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The toxicity of sycophants: Internal Audit as a gatekeeper

Over the weekend, I found this one-year-old article called « The Danger of Surrounding Yourself with Sycophants in Business – Having business (and personal) relationships with sycophants can be dangerous and could seriously harm your business » by Stephanie Dillon, published by Rolling Stone.

In my career, either as CAE or CCO, but also when I was « on the other side of fence » as Board of Management member or CEO of large organizations, I have witnessed the toxicity of sycophants, individuals who use flattery to gain personal advantage. In the corporate world, the presence of sycophants at the senior executive level can undermine organizational health. A CEO, surrounded with « yes people », is challenged by the echo chamber effect, and risks becoming insulated from the operational realities and challenges that the company faces.

The Internal Audit function has a key role as a gatekeeper against such pitfalls. The CAE has the advantage, but also the responsibility, to « have a voice »: sometimes a dissenting one, and always a fact-based view on the corporate health.

Echo chamber effect:

When a CEO or a leadership team are surrounded with sycophants, an echo chamber is created: only agreeable opinions and feedback are voiced. This environment limits the diversity of thought, as dissenting viewpoints are discouraged or outright dismissed. External consulting resources can prove to be a double-edged sword as their independence is not always guaranteed.

·       It leads to a distorted or inaccurate view of the company’s operations, as the information reaching the CEO is overly optimistic or skewed. This misrepresentation can result in strategic mistakes,

·       It breeds a culture of conformity. Innovation is limited because employees are incentivized to agree with the status quo rather than propose novel solutions. The lack of critical feedback and constructive criticism can hamper the organization’s ability to adapt in a competitive landscape.

Operational disconnect and its consequences:

I have worked in very large entities with up to 9 hierarchical levels between the CEO and the first staff level. Sycophancy reinforces a possible operational disconnect in numerous detrimental ways:

· Decision-making becomes myopic, focusing on short-term gains or appeasing the CEO’s perspectives rather than addressing long-term strategic needs. This shortsightedness can lead to missed opportunities, inefficient resource allocation, and an inability to foresee market changes.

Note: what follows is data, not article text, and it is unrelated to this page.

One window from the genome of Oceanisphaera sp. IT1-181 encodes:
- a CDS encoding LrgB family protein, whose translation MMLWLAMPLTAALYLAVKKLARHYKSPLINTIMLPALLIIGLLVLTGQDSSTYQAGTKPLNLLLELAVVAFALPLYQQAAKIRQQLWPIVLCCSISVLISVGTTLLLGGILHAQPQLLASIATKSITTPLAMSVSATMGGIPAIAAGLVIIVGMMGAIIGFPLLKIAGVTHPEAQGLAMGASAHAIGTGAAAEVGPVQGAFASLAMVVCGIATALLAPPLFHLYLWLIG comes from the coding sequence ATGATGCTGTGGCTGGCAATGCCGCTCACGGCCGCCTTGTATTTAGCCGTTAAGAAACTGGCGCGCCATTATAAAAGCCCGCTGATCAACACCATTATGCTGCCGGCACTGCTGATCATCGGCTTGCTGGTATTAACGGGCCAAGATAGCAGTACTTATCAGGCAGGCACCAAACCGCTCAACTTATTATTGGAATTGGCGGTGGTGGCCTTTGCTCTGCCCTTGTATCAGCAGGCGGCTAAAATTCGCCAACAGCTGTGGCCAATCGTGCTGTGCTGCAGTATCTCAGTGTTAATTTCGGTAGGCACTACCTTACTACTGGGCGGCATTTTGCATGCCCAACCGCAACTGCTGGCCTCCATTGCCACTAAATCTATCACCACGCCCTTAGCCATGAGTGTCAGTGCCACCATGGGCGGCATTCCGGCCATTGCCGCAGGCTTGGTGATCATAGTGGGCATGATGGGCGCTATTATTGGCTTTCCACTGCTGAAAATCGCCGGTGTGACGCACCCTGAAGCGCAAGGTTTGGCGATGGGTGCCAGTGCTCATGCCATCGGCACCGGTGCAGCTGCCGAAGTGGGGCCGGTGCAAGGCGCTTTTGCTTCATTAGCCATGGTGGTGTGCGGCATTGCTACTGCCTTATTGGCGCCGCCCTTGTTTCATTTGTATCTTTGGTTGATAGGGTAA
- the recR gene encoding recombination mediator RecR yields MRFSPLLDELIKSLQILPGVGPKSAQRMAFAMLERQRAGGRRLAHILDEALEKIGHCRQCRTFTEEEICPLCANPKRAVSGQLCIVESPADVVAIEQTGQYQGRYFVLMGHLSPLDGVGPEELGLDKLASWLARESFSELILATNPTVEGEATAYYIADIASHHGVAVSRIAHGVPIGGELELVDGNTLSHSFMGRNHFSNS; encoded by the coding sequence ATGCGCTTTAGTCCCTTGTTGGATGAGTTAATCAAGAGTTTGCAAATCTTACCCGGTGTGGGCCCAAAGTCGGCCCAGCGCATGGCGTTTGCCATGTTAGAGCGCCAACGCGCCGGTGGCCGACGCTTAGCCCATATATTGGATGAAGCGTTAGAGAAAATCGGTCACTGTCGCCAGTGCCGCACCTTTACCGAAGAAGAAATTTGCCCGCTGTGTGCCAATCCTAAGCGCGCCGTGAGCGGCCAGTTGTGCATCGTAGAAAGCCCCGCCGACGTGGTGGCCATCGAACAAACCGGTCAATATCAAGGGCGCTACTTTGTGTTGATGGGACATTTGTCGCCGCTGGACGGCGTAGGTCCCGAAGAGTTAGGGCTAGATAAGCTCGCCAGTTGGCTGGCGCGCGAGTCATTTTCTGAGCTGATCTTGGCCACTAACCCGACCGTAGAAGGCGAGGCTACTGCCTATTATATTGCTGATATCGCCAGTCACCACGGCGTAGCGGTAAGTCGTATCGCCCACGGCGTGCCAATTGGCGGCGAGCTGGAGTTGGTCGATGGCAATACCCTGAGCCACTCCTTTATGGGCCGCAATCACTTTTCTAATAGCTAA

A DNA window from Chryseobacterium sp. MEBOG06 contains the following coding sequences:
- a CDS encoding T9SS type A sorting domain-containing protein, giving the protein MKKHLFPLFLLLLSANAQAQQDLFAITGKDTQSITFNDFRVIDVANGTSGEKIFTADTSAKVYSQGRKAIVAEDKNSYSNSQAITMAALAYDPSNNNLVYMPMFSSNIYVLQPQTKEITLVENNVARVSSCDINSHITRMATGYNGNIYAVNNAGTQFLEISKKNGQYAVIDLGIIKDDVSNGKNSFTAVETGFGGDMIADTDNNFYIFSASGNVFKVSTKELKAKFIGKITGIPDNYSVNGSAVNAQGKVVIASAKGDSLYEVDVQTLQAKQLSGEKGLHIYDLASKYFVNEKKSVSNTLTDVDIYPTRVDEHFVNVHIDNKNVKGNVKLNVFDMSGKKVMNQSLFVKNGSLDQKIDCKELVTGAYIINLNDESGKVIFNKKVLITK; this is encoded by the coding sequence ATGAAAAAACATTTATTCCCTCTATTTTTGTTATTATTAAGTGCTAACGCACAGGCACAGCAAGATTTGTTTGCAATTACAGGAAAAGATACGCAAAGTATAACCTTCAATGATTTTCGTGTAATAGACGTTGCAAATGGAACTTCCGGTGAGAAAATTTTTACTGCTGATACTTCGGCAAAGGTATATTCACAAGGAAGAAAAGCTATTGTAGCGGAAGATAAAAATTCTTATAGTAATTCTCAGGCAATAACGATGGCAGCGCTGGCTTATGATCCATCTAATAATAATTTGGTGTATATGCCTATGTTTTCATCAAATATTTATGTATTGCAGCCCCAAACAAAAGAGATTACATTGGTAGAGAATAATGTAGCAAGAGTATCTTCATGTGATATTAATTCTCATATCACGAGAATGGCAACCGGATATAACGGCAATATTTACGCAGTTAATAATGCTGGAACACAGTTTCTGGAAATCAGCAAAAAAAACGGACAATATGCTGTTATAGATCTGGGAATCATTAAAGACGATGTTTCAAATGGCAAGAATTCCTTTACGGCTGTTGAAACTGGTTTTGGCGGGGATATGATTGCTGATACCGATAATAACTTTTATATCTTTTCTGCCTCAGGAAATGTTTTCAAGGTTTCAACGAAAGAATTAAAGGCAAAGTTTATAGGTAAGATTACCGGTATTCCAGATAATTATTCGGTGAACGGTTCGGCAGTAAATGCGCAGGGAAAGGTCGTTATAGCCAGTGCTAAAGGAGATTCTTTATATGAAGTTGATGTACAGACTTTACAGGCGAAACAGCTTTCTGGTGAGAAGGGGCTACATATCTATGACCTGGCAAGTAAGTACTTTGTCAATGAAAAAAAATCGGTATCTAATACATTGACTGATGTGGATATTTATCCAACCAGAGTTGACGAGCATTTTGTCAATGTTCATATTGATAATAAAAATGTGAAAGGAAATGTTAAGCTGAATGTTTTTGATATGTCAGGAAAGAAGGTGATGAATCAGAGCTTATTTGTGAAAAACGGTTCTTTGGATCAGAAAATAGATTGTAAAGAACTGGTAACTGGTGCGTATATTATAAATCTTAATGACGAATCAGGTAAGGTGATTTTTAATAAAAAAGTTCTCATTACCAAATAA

·       The morale and motivation of employees who value transparency and meritocracy plummet, as they witness the success of those who engage in sycophantic behaviors. This erosion of trust and respect within the organization undermines team cohesion and can lead to increased turnover, especially among those who could offer valuable insights and constructive challenges to the status quo.

The role of Internal Audit as a gatekeeper

Internal audit plays a crucial role in mitigating the risks associated with an echo chamber at the executive level. As an objective and independent function, internal audit evaluates and provides assurance on the adequacy and effectiveness of governance, risk management, and control processes. By doing so, it acts as a gatekeeper, ensuring that the organization’s leadership is not operating in a vacuum but is instead making informed decisions based on comprehensive and unbiased assessments.

Internal auditors facilitate transparency and accountability, challenging the status quo and encouraging a culture of honest feedback and continuous improvement. Their work is essential in bridging the gap between senior executives and operational realities, helping to prevent the adverse effects of sycophancy.

A CEO who is insulated from reality by an entourage of « yes people » is deprived of the crucial, unvarnished insights needed to navigate the company effectively. Breaking free from this cycle requires a conscious effort to foster a culture of openness, where diverse opinions are not only encouraged but valued. By prioritizing honest, critical feedback over flattering affirmations and leveraging the role of internal audit as a gatekeeper, leaders can ensure they remain connected to the operational realities of their business, paving the way for sustainable success.